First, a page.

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5,000 Afghan 'militants' have surrendered - but are they real?

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Earlier this month in Afghanistan’s northern Baghlan Province, Commander Abdul Wali and about 40 of his fighters became some of the nation’s most recent re-integrees. Mr. Wali, however, admits he was never much of an insurgent.

During Afghanistan’s civil war, he battled the Taliban, fighting under the storied Northern Alliance commander Ahmad Shah Massoud. An ethnic Tajik, he is an opponent of the extremist group, which draws about 95 percent of its fighters from Afghanistan’s Pashtun community.

After the US invasion, he became a district police commander in Baghlan’s remote Firing district, a position he enjoyed until about two years ago when he was involved in a shooting that left a civilian dead. Mr. Wali says he was innocent, and a police investigation confirmed his side of the story – that the victim died fighting in a local feud.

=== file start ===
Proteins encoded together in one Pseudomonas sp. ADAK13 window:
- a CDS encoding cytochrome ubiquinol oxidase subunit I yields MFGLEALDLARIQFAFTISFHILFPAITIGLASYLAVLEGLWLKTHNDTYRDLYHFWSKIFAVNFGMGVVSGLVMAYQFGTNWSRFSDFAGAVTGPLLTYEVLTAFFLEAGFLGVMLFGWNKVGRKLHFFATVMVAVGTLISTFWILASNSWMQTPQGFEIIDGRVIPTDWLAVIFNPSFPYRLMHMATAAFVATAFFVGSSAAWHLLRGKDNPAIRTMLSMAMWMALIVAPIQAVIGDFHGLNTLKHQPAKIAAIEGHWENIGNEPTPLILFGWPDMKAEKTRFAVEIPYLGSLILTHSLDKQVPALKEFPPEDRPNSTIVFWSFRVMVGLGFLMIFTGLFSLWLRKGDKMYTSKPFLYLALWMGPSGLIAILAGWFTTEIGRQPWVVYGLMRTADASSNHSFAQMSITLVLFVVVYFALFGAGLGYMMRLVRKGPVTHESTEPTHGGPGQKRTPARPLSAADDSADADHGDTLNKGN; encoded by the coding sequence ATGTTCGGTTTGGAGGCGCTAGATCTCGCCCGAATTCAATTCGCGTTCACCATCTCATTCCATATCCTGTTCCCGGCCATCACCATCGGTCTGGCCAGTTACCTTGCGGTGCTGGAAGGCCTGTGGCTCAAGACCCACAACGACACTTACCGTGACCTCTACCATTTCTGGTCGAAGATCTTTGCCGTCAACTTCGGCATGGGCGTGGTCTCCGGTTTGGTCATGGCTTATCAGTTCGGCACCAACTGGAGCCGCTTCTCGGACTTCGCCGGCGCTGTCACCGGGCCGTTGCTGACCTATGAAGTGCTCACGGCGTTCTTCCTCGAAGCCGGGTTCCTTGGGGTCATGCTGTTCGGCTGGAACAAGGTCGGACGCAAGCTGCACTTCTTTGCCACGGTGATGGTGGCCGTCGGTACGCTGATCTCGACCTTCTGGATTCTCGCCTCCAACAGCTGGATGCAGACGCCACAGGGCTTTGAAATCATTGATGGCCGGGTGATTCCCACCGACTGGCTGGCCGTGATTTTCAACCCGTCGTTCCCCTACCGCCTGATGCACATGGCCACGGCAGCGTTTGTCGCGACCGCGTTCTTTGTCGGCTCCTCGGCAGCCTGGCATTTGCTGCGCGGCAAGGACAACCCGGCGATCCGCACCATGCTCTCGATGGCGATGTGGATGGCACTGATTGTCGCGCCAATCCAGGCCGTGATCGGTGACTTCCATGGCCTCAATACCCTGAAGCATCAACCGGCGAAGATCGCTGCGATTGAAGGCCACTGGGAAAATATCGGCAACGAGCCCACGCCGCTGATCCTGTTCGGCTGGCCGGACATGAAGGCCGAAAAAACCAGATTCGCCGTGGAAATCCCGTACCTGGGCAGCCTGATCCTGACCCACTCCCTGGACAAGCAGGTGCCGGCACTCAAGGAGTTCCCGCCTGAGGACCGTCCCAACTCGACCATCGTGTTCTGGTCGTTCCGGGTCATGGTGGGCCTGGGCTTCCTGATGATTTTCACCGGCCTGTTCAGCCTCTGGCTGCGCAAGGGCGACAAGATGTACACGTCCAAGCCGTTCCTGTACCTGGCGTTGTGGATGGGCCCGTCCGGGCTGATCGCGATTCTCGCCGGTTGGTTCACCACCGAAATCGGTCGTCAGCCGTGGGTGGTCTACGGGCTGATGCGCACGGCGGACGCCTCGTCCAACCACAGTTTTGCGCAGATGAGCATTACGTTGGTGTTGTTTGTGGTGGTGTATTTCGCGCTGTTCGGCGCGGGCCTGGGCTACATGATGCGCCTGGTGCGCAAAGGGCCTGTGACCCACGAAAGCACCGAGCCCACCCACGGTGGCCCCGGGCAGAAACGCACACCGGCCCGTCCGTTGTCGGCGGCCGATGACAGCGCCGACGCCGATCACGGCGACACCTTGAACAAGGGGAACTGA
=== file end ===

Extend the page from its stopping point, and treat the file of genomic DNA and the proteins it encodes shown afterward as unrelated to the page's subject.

The case never went to trial and Wali says that he stepped down as police commander and broke ties with the government amid mounting accusations. In protest, about 40 men from his community joined with him to form an opposition group. Unlike most insurgents, Wali and his men say they never fired a shot, nor did they plan to. Most people in the community agree they were never a threat to locals or international forces.

“We just cut relations with the government. We didn’t try to help the government, but we didn’t try to kill Muslims, send suicide bombers, or place IEDs. We did nothing,” says Wali.

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